Parsing and serializing XML

  • Revision slug: Parsing_and_serializing_XML
  • Revision title: Parsing and serializing XML
  • Revision id: 14973
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  • Creator: Brettz9
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Mozilla doesn't support the W3C's Document Object Model Load and Save at this moment ({{ Bug("155749") }}), so the easiest way to serialize and deserialize DOM trees is to use the following Mozilla-specific interfaces:

  • XMLSerializer to serialize DOM trees to strings or to files
  • DOMParser to parse XML from strings into DOM trees
  • XMLHttpRequest to parse XML from files into DOM trees. Although DOMParser does have a method named parseFromStream(), it's actually easier to XMLHttpRequest which works for remote (not limited to HTTP) and local files.

Serializing DOM trees to strings

First, create a DOM tree as described in How to Create a DOM tree. Alternatively, use a DOM tree obtained from XMLHttpRequest.

Now, let's serialize doc — the DOM tree — to a string:

var serializer = new XMLSerializer();
var xml = serializer.serializeToString(doc);

From within a JS XPCOM component, new XMLSerializer() is not available. Instead, write:

 var serializer = Components.classes["@mozilla.org/xmlextras/xmlserializer;1"].createInstance(Components.interfaces.nsIDOMSerializer);
 var xml = serializer.serializeToString(doc);

"Pretty" serialization of DOM trees to strings

You can pretty print a DOM tree using XMLSerializer and E4X. First, create a DOM tree as described in the How to Create a DOM tree article. Alternatively, use a DOM tree obtained from XMLHttpRequest. We assume it's in the doc variable.

var serializer = new XMLSerializer();
var prettyString = XML(serializer.serializeToString(doc)).toXMLString();

Indents are provided with two spaces. You can, of course, use DOM:treeWalker to write your own, more performant version which also has the advantage that you can customize the indent string to be whatever you like.

Note: When using the E4X toXMLString method your CDATA elements will be lost and only the containing text remains. So using the above method might not be useful if you have CDATA elements in your XML.

<content><![CDATA[This is the content]]></content>

Will become

<content>This is the content</content>

Serializing DOM trees to files

First, create a DOM tree as described in the How to Create a DOM tree article. If you have already have a DOM tree from using XMLHttpRequest, skip to the end of this section.

Now, let's serialize doc — the DOM tree — to a file (you can read more about using files in Mozilla):

var serializer = new XMLSerializer();
var foStream = Components.classes["@mozilla.org/network/file-output-stream;1"]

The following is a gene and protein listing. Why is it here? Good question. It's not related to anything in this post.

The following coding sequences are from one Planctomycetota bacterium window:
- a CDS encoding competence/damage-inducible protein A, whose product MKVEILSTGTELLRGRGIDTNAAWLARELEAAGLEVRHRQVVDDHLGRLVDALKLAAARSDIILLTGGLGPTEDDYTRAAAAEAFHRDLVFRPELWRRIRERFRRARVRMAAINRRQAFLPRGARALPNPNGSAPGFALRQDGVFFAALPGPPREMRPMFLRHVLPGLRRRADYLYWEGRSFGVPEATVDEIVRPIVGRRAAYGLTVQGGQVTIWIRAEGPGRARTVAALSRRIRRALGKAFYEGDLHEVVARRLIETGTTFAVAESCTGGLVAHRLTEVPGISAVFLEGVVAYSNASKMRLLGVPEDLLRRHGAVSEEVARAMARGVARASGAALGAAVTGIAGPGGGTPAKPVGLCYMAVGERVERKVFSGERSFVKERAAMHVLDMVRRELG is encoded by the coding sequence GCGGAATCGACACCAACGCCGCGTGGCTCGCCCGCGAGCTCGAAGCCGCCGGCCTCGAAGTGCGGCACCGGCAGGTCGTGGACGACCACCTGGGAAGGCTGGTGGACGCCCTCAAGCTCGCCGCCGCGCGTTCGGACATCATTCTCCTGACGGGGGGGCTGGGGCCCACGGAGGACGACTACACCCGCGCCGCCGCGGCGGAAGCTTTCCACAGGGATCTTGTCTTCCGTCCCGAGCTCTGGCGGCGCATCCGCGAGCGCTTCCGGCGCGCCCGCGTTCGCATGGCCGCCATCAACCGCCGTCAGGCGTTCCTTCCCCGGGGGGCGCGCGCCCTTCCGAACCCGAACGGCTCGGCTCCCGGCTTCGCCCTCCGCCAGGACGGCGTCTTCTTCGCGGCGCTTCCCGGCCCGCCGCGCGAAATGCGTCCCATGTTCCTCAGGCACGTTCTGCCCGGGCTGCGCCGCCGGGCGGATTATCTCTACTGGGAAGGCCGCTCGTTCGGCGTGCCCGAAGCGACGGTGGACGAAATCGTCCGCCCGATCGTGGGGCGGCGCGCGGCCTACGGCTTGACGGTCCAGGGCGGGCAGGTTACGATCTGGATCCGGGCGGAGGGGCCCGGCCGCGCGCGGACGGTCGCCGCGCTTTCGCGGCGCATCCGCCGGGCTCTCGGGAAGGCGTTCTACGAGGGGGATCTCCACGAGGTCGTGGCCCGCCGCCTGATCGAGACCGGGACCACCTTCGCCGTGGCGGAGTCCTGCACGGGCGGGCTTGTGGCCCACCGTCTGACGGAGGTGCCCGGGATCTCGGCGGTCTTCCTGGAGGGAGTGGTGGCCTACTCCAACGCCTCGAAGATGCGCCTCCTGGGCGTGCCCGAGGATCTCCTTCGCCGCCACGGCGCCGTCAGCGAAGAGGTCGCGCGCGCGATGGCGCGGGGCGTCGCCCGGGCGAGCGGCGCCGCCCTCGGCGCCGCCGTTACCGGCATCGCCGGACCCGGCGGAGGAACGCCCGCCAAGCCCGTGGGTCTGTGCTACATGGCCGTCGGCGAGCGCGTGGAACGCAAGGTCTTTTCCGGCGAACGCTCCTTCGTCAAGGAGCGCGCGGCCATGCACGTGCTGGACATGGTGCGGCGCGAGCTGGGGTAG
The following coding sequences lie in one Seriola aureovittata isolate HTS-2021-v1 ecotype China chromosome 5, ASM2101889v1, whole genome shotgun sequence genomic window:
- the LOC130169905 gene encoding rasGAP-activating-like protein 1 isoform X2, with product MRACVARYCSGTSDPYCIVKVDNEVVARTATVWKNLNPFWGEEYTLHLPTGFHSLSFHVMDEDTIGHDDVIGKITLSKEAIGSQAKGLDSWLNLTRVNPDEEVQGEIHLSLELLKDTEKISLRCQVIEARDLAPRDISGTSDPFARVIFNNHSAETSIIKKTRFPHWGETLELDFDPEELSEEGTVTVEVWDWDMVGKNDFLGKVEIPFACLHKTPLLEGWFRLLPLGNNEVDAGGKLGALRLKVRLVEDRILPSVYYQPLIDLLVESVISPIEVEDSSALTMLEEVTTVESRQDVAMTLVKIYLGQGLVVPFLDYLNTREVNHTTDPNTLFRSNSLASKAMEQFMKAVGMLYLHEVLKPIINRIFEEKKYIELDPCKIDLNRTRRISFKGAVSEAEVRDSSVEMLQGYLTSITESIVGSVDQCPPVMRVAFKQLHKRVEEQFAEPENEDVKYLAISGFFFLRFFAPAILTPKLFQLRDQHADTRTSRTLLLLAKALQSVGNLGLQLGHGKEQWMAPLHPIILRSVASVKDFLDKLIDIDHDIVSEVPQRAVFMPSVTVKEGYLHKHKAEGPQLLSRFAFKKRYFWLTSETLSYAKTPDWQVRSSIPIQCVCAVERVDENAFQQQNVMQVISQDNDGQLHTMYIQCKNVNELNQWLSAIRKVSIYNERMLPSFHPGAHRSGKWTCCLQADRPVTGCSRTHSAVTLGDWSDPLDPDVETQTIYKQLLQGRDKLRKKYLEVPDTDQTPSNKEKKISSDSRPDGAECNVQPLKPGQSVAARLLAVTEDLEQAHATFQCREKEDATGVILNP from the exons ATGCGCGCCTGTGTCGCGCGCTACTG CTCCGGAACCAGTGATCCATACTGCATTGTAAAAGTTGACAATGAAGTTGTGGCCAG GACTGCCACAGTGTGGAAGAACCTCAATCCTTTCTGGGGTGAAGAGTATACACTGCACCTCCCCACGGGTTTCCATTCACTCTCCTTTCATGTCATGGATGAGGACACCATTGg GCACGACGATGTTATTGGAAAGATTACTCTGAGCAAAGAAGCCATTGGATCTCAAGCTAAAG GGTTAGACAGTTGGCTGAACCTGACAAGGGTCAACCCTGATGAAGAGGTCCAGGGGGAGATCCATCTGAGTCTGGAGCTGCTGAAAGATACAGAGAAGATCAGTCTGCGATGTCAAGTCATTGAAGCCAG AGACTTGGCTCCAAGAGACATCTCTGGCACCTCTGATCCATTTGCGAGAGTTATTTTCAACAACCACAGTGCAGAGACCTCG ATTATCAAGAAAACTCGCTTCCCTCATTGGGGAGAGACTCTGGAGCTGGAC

.createInstance(Components.interfaces.nsIFileOutputStream);
var file = Components.classes["@mozilla.org/file/directory_service;1"]
           .getService(Components.interfaces.nsIProperties)
           .get("ProfD", Components.interfaces.nsIFile); // get profile folder
file.append("extensions");   // extensions sub-directory
file.append("{5872365E-67D1-4AFD-9480-FD293BEBD20D}");   // GUID of your extension
file.append("myXMLFile.xml");   // filename
foStream.init(file, 0x02 | 0x08 | 0x20, 0664, 0);   // write, create, truncate
serializer.serializeToStream(doc, foStream, "");   // rememeber, doc is the DOM tree
foStream.close();

Serializing XMLHttpRequest objects to files

If you already have a DOM tree from using XMLHttpRequest, use the same code as above but replace serializer.serializeToStream(doc, foStream, "") with serializer.serializeToStream(xmlHttpRequest.responseXML.documentElement, foStream, "") where xmlHttpRequest is an instance of XMLHttpRequest.

Note that this first parses the XML retrieved from the server, then re-serializes it into a stream. Depending on your needs, you could just save the xmlHttpRequest.responseText directly.

Parsing strings into DOM trees

var theString='<a id="a"><b id="b">hey!</b></a>';
var parser = new DOMParser();
var dom = parser.parseFromString(theString, "text/xml");
// print the name of the root element or error message
dump(dom.documentElement.nodeName == "parsererror" ? "error while parsing" : dom.documentElement.nodeName);

Tutorial to make this work cross browser

Parsing files into DOM trees

XMLHttpRequest

As was previously mentioned, even though DOMParser does have a method named parseFromStream(), it's easier to use XMLHttpRequest to parse XML files into DOM trees (XMLHttpRequest works for both local and remote files). Here is sample code which reads and parses a local XML file into a DOM tree:

var req = new XMLHttpRequest();
req.open("GET", "chrome://passwdmaker/content/people.xml", false); 
req.send(null);
// print the name of the root element or error message
var dom = req.responseXML;
dump(dom.documentElement.nodeName == "parsererror" ? "error while parsing" : dom.documentElement.nodeName);

req.responseXML is a Document instance.

io.js

If you prefer io.js, this code will also parse a file into a DOM tree. Unlike XMLHttpRequest, it will not work with remote files: